Views: 13707 The Religion Teacher
The Number 40 in the Bible (and Lent)
 
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http://www.thereligionteacher.com/videos/ What is the significance of the number 40 in the Bible? We fast for the 40 days of Lent leading up to the Resurrection. The 40 day fast in the Bible that Jesus underwent before his temptation by the devil is a significant inspiration for our 40 day fast during Lent, but there are many other instances of the number 40 in the Old Testament that should be recalled. In particular the Israelites wandered in the desert for 40 years as punishment and to rediscover their faith in God.
Views: 24172 The Religion Teacher
Resurrection on the Third Day Explained
 
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On what day did Jesus die and rise again? "On the Third Day He Rose Again" In the Creed we say that Jesus rose on the third day, but if Jesus died on a Friday and rose on a Sunday, isn't that just two days? In this video I explain the math behind the Resurrection and why St. Paul and even Jesus himself referenced the three days in the tomb between his death and Resurrection. These three days, of course, are the reason we celebrate the Paschal Triduum on Holy Thursday, Good Friday, and Holy Saturday.
Views: 1023 The Religion Teacher
The Four Parts of the Catechism of the Catholic Church
 
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http://www.thereligionteacher.com The Catechism of the Catholic Church is divided into four parts based on four pillars inspired by the great tradition of catechisms in the Church: the baptismal profession of faith, the sacraments of faith, the life of faith, and the prayer of the believer. The 4 parts of the Catechism of the Catholic Church are: 1. Part 1: The Profession of Faith (The Apostles' Creed) 2. Part 2: The Celebration of the Christian Mystery (The Seven Sacraments) 3. Part 3: Life in Christ (The Ten Commandments) 4. Part 4: Christian Prayer (The Lord's Prayer) This video is idea for the Catholic Year of Faith: 2012-2013.
Views: 9755 The Religion Teacher
The Common Good | Catholic Social Teaching
 
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At the foundation of Catholic Social Teaching is the concept of the "common good.” Here is a definition drawn from Pope St. John XXIII and quoted in the Vatican II document, Gaudium et Spes: the common good is "the sum total of social conditions which allow people, either as groups or individuals, to reach their fulfillment more fully and more easily." By common we mean all people. To pursue the common good is to work towards the greatest good for all persons, not the greatest good for the greatest number and certainly not the greatest good for only a specific group of people. There is a difference between the good for a majority of people and the good for all people. One example that is sometimes used to illustrate the common good is a sports team. The common good of a team is to win, or maybe to protect the integrity of the game. Certainly, a team wants individual players to perform well and to improve, but ultimately the common good of the team is to win. This sometimes requires star players to make sacrifices in order for the team to work together to win. Then, of course, there is the role of the coach in a sports team. The coach must protect the common good of the team (that goal of winning) not just the individual players and their individual goods. Likewise, it is the role of the state to defend and promote the common good of civil society and its citizens. The Catechism of the Catholic Church describes three essential elements of the common good: 1. Rights: The common good presupposes respect for the person as such. The public authories (government) must respect and protect the rights of the human person. In other words: respect people. 2. Needs (Prosperity): The common good requires the social well-being and development of the group itself. Public authorities should make accessible what is needed to lead a truly human life, for example: food, clothing, health, work, education and culture, information, and the right to establish a family. In other words: help people. 3. Peace: The common good requires peace. Public authority should ensure a morally acceptable means of security and defense of its people. In other words: protect people. In addition, however, we also pursue a Universal Common Good. The world today is increasingly interderpendent, meaning, we all rely on other countries for our own well-being. Though we may live in different parts of the world, we are all a part of one human family and, therefore, we seek a universal common good. This means that nations must also help humans who are not from their country. This is why the Church works toward assisting refugees and migrants who are displaced from their homes. Jesus taught the Golden Rule to his disciples: "Do to others whatever you would have them do to you" (Mt 7:12). From this law is drawn the great wisdom of the common good. To seek the common good is to seek to fulfill Jesus' command to do unto others as we would have them do unto us. This video is a part of The Religion Teacher's Catholic Social Teaching Activity Pack: http://www.thereligionteacher.com/catholic-social-teaching-activity-pack/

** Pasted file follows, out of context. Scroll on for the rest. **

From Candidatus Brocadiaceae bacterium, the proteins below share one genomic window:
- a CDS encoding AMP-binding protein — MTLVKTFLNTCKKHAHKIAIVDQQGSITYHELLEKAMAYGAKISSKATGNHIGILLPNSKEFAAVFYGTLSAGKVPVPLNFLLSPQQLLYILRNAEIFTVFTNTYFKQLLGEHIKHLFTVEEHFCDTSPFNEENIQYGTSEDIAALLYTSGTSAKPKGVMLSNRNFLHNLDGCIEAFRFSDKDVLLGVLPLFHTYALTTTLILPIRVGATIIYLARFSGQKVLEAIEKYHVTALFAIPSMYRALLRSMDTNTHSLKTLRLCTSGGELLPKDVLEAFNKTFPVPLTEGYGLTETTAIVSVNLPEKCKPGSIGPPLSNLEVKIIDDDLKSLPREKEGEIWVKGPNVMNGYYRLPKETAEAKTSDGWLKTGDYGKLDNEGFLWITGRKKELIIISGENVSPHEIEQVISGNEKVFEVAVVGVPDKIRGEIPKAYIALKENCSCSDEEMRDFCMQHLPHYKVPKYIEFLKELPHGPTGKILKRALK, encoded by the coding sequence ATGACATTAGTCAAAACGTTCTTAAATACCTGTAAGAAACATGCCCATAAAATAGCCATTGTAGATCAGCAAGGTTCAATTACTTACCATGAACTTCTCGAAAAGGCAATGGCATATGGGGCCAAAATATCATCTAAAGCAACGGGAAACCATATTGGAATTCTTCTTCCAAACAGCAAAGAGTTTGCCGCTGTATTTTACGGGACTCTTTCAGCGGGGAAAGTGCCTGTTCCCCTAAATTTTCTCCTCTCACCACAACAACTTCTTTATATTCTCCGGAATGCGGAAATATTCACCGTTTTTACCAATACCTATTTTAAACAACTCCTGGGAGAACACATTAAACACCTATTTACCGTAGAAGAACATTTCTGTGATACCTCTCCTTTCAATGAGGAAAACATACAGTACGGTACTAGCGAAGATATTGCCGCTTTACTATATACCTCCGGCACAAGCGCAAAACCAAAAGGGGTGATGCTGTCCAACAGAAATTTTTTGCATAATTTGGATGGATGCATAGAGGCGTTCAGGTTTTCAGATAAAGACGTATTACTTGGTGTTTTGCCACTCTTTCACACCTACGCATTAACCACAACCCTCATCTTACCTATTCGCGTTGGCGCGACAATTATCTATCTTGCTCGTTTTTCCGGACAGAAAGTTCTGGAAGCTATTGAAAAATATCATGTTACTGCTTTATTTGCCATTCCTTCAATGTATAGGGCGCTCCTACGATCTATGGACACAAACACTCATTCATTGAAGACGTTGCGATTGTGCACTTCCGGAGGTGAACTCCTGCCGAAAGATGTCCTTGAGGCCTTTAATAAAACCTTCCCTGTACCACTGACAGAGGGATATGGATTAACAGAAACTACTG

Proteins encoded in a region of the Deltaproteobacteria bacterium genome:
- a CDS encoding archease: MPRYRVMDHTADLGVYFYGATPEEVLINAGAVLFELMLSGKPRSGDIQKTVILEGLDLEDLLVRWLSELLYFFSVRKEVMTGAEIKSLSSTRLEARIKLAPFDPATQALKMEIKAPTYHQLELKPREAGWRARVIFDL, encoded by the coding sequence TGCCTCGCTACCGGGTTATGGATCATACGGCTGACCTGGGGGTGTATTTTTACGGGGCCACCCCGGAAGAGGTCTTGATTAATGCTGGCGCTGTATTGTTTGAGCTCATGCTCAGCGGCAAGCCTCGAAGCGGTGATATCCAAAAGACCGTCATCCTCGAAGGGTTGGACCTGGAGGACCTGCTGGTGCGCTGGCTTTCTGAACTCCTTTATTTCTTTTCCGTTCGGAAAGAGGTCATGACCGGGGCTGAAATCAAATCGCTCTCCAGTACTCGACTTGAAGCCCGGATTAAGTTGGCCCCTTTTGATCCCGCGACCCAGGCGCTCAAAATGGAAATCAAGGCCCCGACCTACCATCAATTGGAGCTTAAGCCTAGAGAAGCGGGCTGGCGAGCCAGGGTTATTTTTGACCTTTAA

Views: 9047 The Religion Teacher
Prayer, Fasting, and Almsgiving: The Three Pillars of Lent
 
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http://www.thereligionteacher.com/videos/ Prayer, Fasting, and Almsgiving are the three pillars of Lent. In a special way, we focus on these three things during Lent to help us grow in our faith during our 40 day journey to Easter, the celebration of new life and Christ's resurrection.